Monsanto trial: cancer patient says he used herbicide for three decades

Sam Levin in San Francisco


Edwin Hardeman, the first person to challenge Monsanto’s Roundup in a federal trial, testified Tuesday that he sprayed the herbicide for nearly three decades and got it on his skin before he was diagnosed with cancer.

The 70-year-old Santa Rosa man has alleged that his exposure to Roundup, starting in 1986, when he began applying it to control weeds and poison oak on his properties, caused him to develop non-Hodgkin lymphoma (NHL), a cancer that affects the immune system. In court on Tuesday, Hardeman explained that when he used Roundup, the world’s most popular herbicide, it would at times leak onto him as he sprayed it for several hours a day.

Hardeman’s high-stakes case is considered a “bellwether” trial for hundreds of other plaintiffs in the US with similar claims, which means the jury verdict could affect future litigation and possible settlements. Monsanto, now owned by German pharmaceutical company Bayer, is facing more than 9,000 similar lawsuits across the US.

Related: Weedkiller 'raises risk of non-Hodgkin lymphoma by 41%'

Hardeman is the second person to successfully bring a Roundup cancer case to trial and the first in US federal court. In an historic verdict last August, a California jury sided with Dewayne Johnson, a former school groundskeeper suffering from a terminal cancer, and ruled that Monsanto failed to warn Johnson of the health hazards from exposure to Roundup, had “acted with malice or oppression”, and was responsible for “negligent failure”. Monsanto was ordered to pay Johnson $289m in damages.

Bayer, which appealed the Johnson ruling, suffered a 30% share drop after the groundbreaking verdict.

In recent years, there has been growing scrutiny across the globe about the potential health impacts of glyphosate, the product sold under the Roundup brand.

Hardeman said he frequently sprayed Roundup on his properties for about 28 years, first for three years at his home in the coastal town of Gualala and then for roughly 25 years in Santa Rosa, where there was a significant amount of poison oak on his 56-acre property.

“It was a regular part of my maintenance,” said Hardeman, who demonstrated for the jury how he used a two-gallon sprayer, spraying above his head and toward the ground. He testified that he would often spray once a month for three to four hours at a time and that he and his wife never hired someone to help with the work: “I enjoyed doing it … I wanted to make sure I was going to get everything up to my own personal standards.”

Related: 'The world is against them': new era of cancer lawsuits threaten Monsanto

Sometimes the wind would cause the chemical to “blow back” on his skin, he said, adding that at times it felt as if he was breathing in the chemical.

Hardeman said he stopped using Roundup in 2012. On Christmas Day of 2015, he discovered a swollen lymph node on his neck and the following year was officially diagnosed with NHL, he said.

Unlike Johnson’s trial, which discussed claims that Monsanto worked to suppress damning research and mislead consumers about safety risks, Hardeman’s brief testimony this week did not include any discussions of Monsanto or his beliefs about what caused his cancer.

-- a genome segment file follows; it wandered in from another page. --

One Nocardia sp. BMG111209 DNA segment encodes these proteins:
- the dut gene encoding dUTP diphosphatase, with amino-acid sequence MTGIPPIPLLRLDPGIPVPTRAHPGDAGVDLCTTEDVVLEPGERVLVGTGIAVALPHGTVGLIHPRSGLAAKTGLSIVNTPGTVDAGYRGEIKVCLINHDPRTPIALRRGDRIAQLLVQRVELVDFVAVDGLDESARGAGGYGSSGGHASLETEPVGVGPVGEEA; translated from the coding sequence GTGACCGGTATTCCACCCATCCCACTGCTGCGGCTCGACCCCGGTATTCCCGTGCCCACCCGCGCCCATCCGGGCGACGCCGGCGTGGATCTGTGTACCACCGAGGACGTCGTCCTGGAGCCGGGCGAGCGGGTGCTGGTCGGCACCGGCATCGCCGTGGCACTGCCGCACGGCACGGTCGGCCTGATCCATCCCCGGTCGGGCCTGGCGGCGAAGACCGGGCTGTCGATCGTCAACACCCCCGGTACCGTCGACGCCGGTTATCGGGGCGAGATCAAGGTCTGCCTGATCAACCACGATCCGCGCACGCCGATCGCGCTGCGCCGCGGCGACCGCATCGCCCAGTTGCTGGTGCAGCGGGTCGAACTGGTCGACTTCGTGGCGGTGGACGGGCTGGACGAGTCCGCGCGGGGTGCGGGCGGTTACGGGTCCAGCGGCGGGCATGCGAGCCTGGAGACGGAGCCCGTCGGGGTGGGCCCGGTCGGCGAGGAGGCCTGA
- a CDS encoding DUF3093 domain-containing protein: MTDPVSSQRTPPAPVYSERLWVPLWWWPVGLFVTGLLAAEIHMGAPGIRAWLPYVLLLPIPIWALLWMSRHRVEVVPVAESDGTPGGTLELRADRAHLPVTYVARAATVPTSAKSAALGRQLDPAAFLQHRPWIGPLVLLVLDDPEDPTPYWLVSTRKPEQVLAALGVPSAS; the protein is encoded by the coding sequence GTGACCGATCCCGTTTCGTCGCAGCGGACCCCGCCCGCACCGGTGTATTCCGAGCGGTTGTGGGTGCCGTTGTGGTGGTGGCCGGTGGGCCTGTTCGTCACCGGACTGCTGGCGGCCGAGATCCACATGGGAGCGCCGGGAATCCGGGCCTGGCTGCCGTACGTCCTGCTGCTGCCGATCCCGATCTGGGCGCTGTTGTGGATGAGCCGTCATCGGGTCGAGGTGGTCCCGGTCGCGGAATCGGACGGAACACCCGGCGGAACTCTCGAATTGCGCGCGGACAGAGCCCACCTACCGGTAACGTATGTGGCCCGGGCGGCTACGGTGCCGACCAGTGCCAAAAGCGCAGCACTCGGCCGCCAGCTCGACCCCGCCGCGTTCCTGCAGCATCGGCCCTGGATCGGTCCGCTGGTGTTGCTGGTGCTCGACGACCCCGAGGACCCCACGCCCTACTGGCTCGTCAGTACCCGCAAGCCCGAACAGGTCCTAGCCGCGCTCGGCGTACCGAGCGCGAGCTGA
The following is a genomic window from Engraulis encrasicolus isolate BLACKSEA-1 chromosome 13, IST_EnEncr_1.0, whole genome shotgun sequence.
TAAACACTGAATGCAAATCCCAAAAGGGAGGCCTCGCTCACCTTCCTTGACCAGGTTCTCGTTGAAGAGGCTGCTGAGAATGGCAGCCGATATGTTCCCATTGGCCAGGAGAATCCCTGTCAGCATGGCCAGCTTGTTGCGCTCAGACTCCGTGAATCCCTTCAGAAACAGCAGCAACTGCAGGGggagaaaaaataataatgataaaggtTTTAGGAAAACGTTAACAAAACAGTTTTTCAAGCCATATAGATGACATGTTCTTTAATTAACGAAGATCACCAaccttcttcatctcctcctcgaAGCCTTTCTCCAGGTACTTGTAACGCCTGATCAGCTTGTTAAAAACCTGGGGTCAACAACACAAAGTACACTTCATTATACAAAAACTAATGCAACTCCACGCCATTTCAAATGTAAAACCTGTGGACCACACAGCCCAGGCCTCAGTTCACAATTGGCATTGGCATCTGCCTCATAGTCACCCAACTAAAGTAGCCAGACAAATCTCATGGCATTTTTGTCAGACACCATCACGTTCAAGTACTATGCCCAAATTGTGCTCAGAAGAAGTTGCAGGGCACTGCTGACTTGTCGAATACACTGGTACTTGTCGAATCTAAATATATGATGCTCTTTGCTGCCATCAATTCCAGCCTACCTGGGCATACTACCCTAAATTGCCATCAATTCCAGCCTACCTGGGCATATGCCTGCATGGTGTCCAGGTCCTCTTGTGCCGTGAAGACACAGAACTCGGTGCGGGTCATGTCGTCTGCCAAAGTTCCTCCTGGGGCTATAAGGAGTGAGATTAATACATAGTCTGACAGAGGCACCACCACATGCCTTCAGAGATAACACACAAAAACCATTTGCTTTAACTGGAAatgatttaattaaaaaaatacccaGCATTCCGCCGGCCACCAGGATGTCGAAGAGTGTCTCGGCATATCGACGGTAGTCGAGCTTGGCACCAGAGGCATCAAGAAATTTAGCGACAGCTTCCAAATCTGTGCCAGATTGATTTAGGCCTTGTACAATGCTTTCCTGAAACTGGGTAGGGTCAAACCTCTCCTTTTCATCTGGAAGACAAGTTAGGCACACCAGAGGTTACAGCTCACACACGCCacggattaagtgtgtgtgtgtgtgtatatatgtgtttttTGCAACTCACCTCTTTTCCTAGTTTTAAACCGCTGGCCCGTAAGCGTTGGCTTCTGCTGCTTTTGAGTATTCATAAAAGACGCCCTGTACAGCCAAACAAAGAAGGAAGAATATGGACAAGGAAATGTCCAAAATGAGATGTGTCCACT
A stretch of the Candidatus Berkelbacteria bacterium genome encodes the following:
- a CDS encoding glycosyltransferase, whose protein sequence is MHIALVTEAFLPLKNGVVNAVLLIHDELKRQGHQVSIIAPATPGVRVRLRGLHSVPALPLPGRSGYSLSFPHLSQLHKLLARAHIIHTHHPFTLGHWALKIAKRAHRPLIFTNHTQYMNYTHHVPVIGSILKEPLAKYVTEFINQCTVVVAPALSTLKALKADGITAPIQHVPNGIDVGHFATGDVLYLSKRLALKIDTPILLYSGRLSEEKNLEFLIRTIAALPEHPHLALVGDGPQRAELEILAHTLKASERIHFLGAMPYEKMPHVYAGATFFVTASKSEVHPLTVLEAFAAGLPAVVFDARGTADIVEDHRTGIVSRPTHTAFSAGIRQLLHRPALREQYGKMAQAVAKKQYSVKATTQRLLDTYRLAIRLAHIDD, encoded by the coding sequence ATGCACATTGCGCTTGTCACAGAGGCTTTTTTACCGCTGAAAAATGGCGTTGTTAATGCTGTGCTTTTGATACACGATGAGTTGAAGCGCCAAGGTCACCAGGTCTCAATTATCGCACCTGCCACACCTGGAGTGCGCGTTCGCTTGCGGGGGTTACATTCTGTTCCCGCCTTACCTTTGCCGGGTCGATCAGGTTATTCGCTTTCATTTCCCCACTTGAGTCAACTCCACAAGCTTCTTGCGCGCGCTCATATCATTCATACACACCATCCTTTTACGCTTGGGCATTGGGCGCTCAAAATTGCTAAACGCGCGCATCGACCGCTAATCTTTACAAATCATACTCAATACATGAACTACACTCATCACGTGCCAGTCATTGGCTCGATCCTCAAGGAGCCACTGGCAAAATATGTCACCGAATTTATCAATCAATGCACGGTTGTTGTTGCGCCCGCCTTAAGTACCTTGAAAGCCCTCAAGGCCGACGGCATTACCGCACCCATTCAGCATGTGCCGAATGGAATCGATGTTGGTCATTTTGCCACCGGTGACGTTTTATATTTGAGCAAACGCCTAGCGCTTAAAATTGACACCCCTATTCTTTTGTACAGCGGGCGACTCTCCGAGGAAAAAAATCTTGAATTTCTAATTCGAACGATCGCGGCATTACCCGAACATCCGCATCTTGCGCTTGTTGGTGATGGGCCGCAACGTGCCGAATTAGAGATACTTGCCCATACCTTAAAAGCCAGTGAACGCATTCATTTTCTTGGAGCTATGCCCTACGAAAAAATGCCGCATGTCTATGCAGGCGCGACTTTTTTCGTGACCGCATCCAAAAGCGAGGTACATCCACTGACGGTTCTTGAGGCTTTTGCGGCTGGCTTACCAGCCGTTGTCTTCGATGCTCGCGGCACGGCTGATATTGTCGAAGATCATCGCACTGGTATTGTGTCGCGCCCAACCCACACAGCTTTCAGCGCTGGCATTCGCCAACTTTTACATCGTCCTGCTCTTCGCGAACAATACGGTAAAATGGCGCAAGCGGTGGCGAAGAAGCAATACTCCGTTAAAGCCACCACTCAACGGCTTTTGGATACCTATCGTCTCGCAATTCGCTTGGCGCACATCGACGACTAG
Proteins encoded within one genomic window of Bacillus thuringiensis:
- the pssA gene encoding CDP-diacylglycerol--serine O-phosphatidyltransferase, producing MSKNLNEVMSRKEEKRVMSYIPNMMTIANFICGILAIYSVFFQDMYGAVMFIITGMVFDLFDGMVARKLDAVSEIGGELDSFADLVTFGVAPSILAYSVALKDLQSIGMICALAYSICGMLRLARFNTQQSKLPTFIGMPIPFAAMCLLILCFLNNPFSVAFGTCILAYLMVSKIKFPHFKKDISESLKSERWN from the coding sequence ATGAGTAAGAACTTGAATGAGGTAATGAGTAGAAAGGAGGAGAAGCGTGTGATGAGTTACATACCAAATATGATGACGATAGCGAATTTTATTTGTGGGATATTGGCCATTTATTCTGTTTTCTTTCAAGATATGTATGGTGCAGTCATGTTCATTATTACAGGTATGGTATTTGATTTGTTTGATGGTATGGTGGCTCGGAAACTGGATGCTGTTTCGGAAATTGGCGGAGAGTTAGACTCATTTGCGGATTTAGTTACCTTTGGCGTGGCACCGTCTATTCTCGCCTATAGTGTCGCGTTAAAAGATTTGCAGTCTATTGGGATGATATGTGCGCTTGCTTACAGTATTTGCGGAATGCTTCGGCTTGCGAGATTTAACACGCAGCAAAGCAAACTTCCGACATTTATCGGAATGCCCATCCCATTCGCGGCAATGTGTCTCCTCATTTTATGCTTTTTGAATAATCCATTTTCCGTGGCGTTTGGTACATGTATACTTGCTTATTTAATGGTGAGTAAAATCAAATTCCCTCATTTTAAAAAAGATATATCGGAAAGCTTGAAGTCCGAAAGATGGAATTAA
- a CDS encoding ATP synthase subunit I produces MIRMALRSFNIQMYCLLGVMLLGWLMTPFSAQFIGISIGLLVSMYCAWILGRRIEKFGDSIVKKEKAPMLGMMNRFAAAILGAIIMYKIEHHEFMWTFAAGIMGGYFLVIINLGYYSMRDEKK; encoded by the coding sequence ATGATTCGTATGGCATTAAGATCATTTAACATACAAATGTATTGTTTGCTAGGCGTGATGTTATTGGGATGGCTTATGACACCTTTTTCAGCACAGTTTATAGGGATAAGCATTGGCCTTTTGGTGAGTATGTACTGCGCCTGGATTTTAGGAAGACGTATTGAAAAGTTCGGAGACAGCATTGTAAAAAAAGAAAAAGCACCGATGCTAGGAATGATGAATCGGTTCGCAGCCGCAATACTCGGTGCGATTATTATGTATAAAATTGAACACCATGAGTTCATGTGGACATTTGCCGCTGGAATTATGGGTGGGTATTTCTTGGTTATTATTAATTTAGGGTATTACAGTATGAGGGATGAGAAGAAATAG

US district judge Vince Chhabria ruled prior to the start of trial that the plaintiffs were barred from discussing Monsanto’s influence on government regulators and cancer research, restricting the arguments to scientific study and questions about whether Roundup caused Hardeman’s NHL.

During opening remarks last week, Chhabria angrily scolded Hardeman’s attorney, Aimee Wagstaff, accusing her of “deliberately” violating his restrictions on subject matter with “incredibly dumb” comments. The judge threatened to “shut down” the attorney’s speech, said she was “very steely” in her response to his objections, and eventually sanctioned her $500 for “bad faith conduct”.

Related: Monsanto's global weedkiller harms honeybees, research finds

The judge argued that Wagstaff “crossed the line” with multiple statements, including her discussions of Hardeman’s “personal history”, her reference to internal Monsanto documents, and her explanations of the process behind various regulatory decisions about glyphosate. Chhabria earlier ruled that if jurors decide that Monsanto caused Hardeman’s illness, the jury would learn about the company’s conduct when assessing liability and punitive damages in a second phase.

Hardeman’s lawyers have said these limitations are significantly hurting their case. Wagstaff argued she was acting in good faith during her opening remarks and that there was “ambiguity” surrounding the judge’s orders.

Monsanto has continued to argue that Roundup is safe and in this case has suggested Hardeman’s hepatitis C could be a possible cause of his cancer. Hardeman testified Tuesday that he was cured of his hepatitis in 2006, long before his NHL diagnosis.

One of the plaintiff’s experts, pathologist Dennis Weisenburger, also testified about his research on NHL and cancer on Tuesday, saying: “When you get Roundup on your skin … it will penetrate the cells of the skin, it will get into the tissues, it will then get into the lymph system and into the blood.”

He added: “My opinion is that to the best of medical certainty, I believe that Roundup is a substantial cause of cancer in people who are exposed to it in the workplace or in the environment.”

Hardeman’s team has presented testimony from his doctors, along with a range of experts who have discussed in detail the research linking NHL to glyphosate.

Monsanto is expected to start calling its witnesses later this week.